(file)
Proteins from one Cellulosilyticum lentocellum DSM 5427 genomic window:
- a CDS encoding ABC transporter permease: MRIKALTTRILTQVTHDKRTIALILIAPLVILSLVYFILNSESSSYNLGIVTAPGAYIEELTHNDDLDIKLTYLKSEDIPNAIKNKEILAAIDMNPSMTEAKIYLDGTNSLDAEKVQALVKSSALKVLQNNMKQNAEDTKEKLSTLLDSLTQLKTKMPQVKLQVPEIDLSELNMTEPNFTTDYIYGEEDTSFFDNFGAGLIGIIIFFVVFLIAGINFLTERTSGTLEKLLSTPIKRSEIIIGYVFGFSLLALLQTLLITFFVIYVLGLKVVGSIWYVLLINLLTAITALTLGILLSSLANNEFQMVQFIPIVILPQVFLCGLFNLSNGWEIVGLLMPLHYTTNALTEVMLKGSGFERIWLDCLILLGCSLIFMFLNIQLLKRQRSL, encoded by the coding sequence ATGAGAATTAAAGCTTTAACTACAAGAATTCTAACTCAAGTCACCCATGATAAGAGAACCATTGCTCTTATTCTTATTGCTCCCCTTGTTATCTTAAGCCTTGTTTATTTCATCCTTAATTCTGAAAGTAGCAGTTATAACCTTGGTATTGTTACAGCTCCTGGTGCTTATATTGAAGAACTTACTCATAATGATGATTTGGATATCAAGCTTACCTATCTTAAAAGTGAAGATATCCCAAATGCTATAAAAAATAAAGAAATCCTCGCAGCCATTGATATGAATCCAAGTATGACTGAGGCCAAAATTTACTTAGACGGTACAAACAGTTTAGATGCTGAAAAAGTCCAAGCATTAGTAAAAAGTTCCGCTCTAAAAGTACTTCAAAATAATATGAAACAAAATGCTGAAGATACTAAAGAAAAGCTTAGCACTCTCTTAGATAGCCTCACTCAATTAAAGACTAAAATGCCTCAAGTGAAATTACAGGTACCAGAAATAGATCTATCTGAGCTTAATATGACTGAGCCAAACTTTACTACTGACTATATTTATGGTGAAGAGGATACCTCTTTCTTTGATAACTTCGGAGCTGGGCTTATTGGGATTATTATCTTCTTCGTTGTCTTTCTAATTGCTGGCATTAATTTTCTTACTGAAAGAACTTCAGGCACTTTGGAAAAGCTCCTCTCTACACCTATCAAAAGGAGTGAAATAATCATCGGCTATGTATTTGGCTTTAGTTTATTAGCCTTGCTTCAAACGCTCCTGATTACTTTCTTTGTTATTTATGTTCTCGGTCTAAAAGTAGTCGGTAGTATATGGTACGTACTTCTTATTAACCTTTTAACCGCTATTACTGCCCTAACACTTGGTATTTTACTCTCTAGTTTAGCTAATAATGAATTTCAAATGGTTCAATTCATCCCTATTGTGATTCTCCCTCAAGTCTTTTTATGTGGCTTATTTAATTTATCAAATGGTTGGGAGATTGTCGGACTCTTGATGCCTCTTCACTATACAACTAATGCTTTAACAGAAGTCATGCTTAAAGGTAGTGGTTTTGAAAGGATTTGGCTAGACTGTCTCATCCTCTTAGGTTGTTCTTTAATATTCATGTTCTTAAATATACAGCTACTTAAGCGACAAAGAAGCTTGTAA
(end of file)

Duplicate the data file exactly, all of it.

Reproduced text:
Proteins from one Cellulosilyticum lentocellum DSM 5427 genomic window:
- a CDS encoding ABC transporter permease: MRIKALTTRILTQVTHDKRTIALILIAPLVILSLVYFILNSESSSYNLGIVTAPGAYIEELTHNDDLDIKLTYLKSEDIPNAIKNKEILAAIDMNPSMTEAKIYLDGTNSLDAEKVQALVKSSALKVLQNNMKQNAEDTKEKLSTLLDSLTQLKTKMPQVKLQVPEIDLSELNMTEPNFTTDYIYGEEDTSFFDNFGAGLIGIIIFFVVFLIAGINFLTERTSGTLEKLLSTPIKRSEIIIGYVFGFSLLALLQTLLITFFVIYVLGLKVVGSIWYVLLINLLTAITALTLGILLSSLANNEFQMVQFIPIVILPQVFLCGLFNLSNGWEIVGLLMPLHYTTNALTEVMLKGSGFERIWLDCLILLGCSLIFMFLNIQLLKRQRSL, encoded by the coding sequence ATGAGAATTAAAGCTTTAACTACAAGAATTCTAACTCAAGTCACCCATGATAAGAGAACCATTGCTCTTATTCTTATTGCTCCCCTTGTTATCTTAAGCCTTGTTTATTTCATCCTTAATTCTGAAAGTAGCAGTTATAACCTTGGTATTGTTACAGCTCCTGGTGCTTATATTGAAGAACTTACTCATAATGATGATTTGGATATCAAGCTTACCTATCTTAAAAGTGAAGATATCCCAAATGCTATAAAAAATAAAGAAATCCTCGCAGCCATTGATATGAATCCAAGTATGACTGAGGCCAAAATTTACTTAGACGGTACAAACAGTTTAGATGCTGAAAAAGTCCAAGCATTAGTAAAAAGTTCCGCTCTAAAAGTACTTCAAAATAATATGAAACAAAATGCTGAAGATACTAAAGAAAAGCTTAGCACTCTCTTAGATAGCCTCACTCAATTAAAGACTAAAATGCCTCAAGTGAAATTACAGGTACCAGAAATAGATCTATCTGAGCTTAATATGACTGAGCCAAACTTTACTACTGACTATATTTATGGTGAAGAGGATACCTCTTTCTTTGATAACTTCGGAGCTGGGCTTATTGGGATTATTATCTTCTTCGTTGTCTTTCTAATTGCTGGCATTAATTTTCTTACTGAAAGAACTTCAGGCACTTTGGAAAAGCTCCTCTCTACACCTATCAAAAGGAGTGAAATAATCATCGGCTATGTATTTGGCTTTAGTTTATTAGCCTTGCTTCAAACGCTCCTGATTACTTTCTTTGTTATTTATGTTCTCGGTCTAAAAGTAGTCGGTAGTATATGGTACGTACTTCTTATTAACCTTTTAACCGCTATTACTGCCCTAACACTTGGTATTTTACTCTCTAGTTTAGCTAATAATGAATTTCAAATGGTTCAATTCATCCCTATTGTGATTCTCCCTCAAGTCTTTTTATGTGGCTTATTTAATTTATCAAATGGTTGGGAGATTGTCGGACTCTTGATGCCTCTTCACTATACAACTAATGCTTTAACAGAAGTCATGCTTAAAGGTAGTGGTTTTGAAAGGATTTGGCTAGACTGTCTCATCCTCTTAGGTTGTTCTTTAATATTCATGTTCTTAAATATACAGCTACTTAAGCGACAAAGAAGCTTGTAA